Op-Ed: ESSA Offers Opportunity for Schools to Change Course
Stakeholder involvement in the requisite re-imagining and re-inventing – by educators and parents alike – is critical if ESSA is to reach its full potential
With the anticipation and excitement of the new school year upon us, parents and educators have a unique opportunity to participate in shaping public education in New Jersey. Under the Every Student Succeeds Act (ESSA), the new federal education law passed late last year to replace the notorious No Child Left Behind (NCLB), critical decisions about our schools have been returned to the state and local districts. With that increased control comes a federal requirement to engage education stakeholders in the process of creating state and local plans.
In short, ESSA means opportunity.
Over the next few months, the New Jersey Department of Education (NJDOE) is required to develop a new plan for education in New Jersey to submit to the federal government. ESSA gives us – educators and parents – the power to help shape education policy in New Jersey. We must speak up to ensure that the NJDOE focuses on what is best for children. Together we can create the schools every New Jersey student deserves by building on our successes and changing course where that is called for. We have a seat at the table, so let’s use it well.
Stakeholder involvement in the conversation – by educators and parents alike – is critical if ESSA is to reach its full potential. Meaningful involvement requires investment. It requires coming together to work toward a common goal. It requires give and take. We must commit to thinking critically about the factors affecting how children learn and the changes we would like to achieve. Even when we disagree we can learn from one another and we can make progress together.
With the spirit of the law in mind, the NJDOE has agreed to hold at least four regional meetings later this fall to engage in conversations with educators, parents and community members about the realities of our schools and the impact that past federal policies have had on our classrooms. These meetings won’t simply be “listening and learning sessions.” Rather, they will provide an opportunity for educators and parents to talk with the NJDOE about the realities of our classrooms. With authentic stakeholder involvement lined up, it’s our job to show up prepared and ready to work.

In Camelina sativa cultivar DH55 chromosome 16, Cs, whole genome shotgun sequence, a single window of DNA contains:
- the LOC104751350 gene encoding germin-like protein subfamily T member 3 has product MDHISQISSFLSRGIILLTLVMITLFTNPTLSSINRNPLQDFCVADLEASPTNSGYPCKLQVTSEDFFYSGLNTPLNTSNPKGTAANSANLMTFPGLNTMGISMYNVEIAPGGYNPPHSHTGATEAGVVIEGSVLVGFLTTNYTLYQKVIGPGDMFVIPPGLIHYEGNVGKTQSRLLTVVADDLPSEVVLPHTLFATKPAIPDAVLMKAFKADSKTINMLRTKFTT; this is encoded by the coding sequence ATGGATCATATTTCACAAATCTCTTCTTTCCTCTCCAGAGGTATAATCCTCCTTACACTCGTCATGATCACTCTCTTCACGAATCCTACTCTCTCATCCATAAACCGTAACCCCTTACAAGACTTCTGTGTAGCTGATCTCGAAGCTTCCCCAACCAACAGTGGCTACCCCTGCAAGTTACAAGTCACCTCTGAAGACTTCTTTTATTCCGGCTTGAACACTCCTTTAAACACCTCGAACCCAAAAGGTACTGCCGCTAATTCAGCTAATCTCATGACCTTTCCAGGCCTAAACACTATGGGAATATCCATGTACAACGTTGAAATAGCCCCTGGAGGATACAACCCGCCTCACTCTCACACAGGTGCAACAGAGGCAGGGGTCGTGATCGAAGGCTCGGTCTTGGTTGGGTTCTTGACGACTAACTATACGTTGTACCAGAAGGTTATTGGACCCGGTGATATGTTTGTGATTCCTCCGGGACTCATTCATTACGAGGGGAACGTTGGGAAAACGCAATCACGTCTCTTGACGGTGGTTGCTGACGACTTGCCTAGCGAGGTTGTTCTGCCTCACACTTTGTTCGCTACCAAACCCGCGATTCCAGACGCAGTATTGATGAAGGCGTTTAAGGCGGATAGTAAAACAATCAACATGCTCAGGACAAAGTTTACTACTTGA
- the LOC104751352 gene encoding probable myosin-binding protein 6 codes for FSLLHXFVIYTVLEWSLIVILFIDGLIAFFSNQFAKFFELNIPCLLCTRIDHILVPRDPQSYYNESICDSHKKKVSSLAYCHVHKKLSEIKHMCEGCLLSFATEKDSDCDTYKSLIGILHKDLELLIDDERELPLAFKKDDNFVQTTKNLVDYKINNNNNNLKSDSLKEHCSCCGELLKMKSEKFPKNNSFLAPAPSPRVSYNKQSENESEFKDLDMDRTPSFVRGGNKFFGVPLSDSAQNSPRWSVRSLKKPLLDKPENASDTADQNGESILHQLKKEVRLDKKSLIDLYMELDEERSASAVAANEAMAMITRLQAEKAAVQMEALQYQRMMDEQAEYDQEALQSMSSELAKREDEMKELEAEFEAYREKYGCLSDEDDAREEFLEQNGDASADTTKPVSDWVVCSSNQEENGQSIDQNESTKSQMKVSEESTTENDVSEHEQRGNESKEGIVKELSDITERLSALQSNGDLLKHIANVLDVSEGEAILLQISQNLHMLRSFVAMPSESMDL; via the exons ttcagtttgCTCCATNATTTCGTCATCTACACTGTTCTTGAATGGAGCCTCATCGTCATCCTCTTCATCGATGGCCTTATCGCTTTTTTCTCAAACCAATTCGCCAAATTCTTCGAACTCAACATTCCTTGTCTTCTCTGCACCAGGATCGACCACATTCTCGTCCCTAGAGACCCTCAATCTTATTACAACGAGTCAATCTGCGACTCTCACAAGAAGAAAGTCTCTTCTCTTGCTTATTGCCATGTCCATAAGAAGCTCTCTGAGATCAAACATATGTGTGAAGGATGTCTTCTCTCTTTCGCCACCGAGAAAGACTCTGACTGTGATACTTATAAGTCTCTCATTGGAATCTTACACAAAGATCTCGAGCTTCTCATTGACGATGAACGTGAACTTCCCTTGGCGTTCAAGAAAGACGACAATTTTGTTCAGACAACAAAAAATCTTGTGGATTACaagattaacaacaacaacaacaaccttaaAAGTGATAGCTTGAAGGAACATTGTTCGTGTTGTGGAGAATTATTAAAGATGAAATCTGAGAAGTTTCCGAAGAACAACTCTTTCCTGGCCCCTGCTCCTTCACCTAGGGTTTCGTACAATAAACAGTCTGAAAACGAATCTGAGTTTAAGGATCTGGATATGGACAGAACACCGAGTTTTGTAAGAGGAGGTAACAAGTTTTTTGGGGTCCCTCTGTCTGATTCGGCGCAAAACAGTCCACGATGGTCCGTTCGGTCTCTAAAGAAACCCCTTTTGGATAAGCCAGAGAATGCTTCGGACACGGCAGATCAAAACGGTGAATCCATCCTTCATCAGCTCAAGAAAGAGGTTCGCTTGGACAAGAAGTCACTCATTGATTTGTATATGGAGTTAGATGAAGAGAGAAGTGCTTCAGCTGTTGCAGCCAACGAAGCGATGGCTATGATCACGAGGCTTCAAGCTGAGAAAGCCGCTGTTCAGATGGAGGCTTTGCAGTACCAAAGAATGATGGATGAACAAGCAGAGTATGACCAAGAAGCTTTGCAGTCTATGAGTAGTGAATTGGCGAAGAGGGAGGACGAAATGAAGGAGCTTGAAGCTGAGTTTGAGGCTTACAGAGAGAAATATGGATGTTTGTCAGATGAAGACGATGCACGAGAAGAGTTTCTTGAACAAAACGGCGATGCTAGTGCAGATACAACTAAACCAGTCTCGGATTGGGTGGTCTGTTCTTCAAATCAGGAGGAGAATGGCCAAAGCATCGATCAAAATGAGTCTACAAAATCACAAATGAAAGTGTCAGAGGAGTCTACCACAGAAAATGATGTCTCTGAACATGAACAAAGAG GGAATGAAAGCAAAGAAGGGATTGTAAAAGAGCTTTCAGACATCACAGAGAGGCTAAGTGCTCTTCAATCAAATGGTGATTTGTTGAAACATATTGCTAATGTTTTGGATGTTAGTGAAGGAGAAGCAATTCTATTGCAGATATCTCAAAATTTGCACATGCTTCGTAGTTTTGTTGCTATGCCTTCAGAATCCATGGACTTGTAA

Regardless of the educational issue you are passionate about, ESSA creates space for progress. The law permits progressive changes around the issues as critical as testing, school funding, school accountability, and sustained stakeholder involvement.
ESSA seeks to lower the stakes attached to state-level standardized tests. It eliminates NCLB’s notorious Adequate Yearly Progress (AYP), which called for a one-size-fits-all approach to teaching and learning. It calls for less time to be spent on testing and test prep and requires only one test to be administered in high school. ESSA does not require students take a high school exit exam. In other words, the law takes a productive step toward providing the educational experiences students need, not the obsessive testing that some politicians want.
Education advocates in New Jersey should leap at the opportunity to participate. While the nation as a whole is moving to place less emphasis on high-stakes tests, our state hasn’t yet followed suit. In fact, we are moving in the opposite direction. Right now in New Jersey, high school students will take as many as three high-stakes tests before they graduate. Make no mistake: this adherence to a test-and-punish mentality hurts students. ESSA offers hope and a potential reprieve by offering parents and community members an opportunity to advocate for change.
ESSA offers an opportunity to begin creating the schools we want our children to experience. We can transform schools to support those who live in our communities and to enrich the communities themselves. With community schools and with real conversation, we can begin to transition into a space of growth and development.
We must make our voices heard. We must not accept “we have to do it this way” as an answer. ESSA provides an opportunity to achieve the changes we have long envisioned in our schools. It’s my goal to fight for every educator and parent who wants to affect change, who wants power in the choices that impact their children, and who is ready to work for it. Together, we will build the schools the children in our communities deserve.